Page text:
More than 50 percent of the participants were boys and girls from remote villages of Goral, Uttan, Vasai Agassi, Korlai, Roha and from the suburbs of Maharashtra. Cardinal Gracias recited a special prayer for the young people: “Mary Seat of Wisdom guide our young people, and direct their steps towards mission, both for the country and for the Church, and intercede for the young people present, to contribute mission of the Church and the growth of the nation. We also pray for our young people for their faith and for their vocational discernment.”

The cardinal led the pilgrimage for a short distance, reuniting with the crowd at the time of recitation of the Holy Rosary. The pilgrims walked for seven hours at night, animated by prayers, songs and the many volunteers.  Felix Sequeira, one of the pilgrimage organizers told AsiaNews: “About 25,000 pilgrims carried four statues in procession decorated with flowers and lights: Mary Queen of Peace, Jesus carrying the Cross, Mary Mother of Sorrows and St. Joseph Patron of the pilgrimage.”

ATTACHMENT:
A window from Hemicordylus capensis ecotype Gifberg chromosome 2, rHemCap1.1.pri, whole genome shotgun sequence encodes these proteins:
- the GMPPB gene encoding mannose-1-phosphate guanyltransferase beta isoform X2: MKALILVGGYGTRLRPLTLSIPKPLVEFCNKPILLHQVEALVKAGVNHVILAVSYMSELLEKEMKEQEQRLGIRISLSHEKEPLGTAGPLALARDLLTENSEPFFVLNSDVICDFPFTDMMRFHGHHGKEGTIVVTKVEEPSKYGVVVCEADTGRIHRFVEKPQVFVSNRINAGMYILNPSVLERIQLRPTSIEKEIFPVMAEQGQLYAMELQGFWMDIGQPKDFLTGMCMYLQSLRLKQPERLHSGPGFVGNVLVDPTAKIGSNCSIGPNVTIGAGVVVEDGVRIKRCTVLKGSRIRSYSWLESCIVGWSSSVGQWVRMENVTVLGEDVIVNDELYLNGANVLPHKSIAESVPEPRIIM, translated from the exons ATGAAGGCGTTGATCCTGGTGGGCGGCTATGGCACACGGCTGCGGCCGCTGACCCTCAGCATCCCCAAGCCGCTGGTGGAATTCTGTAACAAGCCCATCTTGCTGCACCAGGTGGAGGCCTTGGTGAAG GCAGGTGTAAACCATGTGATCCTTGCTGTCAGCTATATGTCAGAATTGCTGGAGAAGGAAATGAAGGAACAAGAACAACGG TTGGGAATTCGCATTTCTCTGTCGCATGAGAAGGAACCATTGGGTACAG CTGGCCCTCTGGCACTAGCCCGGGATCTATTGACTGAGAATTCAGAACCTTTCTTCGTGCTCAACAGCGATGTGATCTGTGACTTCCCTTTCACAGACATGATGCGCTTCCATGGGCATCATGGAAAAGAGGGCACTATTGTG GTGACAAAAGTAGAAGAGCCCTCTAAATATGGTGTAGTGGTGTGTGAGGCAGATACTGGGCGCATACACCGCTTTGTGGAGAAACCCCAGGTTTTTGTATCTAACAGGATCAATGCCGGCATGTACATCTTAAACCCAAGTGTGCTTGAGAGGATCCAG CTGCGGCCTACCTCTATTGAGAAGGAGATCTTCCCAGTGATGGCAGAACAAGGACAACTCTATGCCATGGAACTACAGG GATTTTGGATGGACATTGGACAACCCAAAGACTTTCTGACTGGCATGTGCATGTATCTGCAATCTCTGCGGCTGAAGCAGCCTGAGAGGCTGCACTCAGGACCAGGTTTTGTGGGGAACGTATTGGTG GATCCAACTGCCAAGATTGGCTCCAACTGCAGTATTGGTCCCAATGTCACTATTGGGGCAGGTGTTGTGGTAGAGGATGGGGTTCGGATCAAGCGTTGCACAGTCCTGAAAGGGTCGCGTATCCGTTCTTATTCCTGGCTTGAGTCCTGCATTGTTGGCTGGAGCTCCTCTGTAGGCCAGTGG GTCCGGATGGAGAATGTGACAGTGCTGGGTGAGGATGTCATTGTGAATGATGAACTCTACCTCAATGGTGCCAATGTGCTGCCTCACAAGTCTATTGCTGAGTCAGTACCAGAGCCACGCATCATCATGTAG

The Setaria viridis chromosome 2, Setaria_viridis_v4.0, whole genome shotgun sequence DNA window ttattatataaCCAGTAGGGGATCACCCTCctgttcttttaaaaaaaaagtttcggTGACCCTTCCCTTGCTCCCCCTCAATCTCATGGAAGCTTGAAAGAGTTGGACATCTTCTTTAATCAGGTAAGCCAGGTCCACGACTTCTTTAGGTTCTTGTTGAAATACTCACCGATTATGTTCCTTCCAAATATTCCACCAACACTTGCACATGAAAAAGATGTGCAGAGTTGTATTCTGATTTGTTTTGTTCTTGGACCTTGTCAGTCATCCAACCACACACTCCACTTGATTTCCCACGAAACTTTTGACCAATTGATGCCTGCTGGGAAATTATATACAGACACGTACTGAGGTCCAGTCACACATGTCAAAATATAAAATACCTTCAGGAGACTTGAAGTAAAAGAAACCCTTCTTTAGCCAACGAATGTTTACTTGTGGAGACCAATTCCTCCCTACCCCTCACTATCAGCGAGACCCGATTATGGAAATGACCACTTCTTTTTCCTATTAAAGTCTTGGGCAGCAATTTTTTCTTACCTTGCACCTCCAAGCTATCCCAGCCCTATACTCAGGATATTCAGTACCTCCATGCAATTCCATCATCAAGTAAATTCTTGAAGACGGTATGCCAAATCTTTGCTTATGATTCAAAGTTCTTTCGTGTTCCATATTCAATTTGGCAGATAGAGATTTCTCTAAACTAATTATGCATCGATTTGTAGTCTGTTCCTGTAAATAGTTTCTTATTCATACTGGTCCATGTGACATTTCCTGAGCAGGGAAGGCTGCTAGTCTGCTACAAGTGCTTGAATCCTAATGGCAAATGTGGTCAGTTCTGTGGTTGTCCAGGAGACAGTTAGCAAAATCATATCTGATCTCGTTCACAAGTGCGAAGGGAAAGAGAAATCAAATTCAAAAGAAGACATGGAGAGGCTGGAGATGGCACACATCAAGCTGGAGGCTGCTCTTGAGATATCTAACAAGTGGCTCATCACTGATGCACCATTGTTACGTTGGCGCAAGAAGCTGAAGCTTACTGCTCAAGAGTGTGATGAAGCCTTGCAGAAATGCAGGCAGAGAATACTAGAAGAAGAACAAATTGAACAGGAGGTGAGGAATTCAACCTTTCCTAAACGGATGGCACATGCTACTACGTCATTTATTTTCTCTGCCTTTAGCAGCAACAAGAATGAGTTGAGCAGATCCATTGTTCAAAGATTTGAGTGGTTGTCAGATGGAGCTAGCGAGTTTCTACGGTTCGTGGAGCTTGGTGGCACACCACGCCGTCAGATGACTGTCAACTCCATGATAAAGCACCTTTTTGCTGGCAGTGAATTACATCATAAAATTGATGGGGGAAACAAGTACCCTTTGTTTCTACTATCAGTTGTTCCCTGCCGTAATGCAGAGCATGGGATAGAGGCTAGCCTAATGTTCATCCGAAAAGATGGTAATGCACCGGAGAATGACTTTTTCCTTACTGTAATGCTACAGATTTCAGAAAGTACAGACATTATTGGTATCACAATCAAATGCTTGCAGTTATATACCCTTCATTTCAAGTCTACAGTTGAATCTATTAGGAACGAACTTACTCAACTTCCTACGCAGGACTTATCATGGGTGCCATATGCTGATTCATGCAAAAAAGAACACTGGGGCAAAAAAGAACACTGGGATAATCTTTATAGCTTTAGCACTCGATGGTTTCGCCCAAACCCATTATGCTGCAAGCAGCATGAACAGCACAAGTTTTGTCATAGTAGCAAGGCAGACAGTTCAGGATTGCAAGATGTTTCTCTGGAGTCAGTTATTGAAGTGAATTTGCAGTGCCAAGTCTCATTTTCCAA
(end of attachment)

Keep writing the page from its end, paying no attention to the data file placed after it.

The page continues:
The pilgrimage is held every year in March, during the season of Lent. The first edition took place in the Marian Year 1988, when some devotees have decided to organize a Lenten march for peace. “Since then, the number of participants has grown from year to year with people of every creed and caste,” Francis Fernandes, president of Marian Seva Sangh, a main organizer, told AsiaNews. (Source: AsiaNews)



(From the Hindustan Times – Joydeep Thakur)

The otherwise dull eyes of septuagenarian Shefali Roy sparkled with excitement and her face filled up with joy as she went on to narrate how sisters from the Missionaries of Charity across the world would be donning the iconic white and blue saree during the canonization ceremony of Mother Teresa at Vatican on September 4.

These sarees are, however, no ordinary ones. They are not found in the market no matter what price one offers for them. These sarees are woven and stitched by leprosy patients at a home in a dingy lane at Titagarh in North 24-Parganas.


Titagarh is about 20 km from Kolkata and is a part of the area along the Hooghly river that developed into an industrial in the 19th century.

Roy is one of the senior-most and oldest members of that home – the Gandhiji Prem Nivas. It is a home for leprosy patients run by the Missionaries of Charity. After being detected with leprosy more than 40 years ago, she was forced to leave her home in Cooch Behar. She had since then taken refuge in the Niwas along with her daughter like many others.

Mother Teresa’s mission survives beyond her life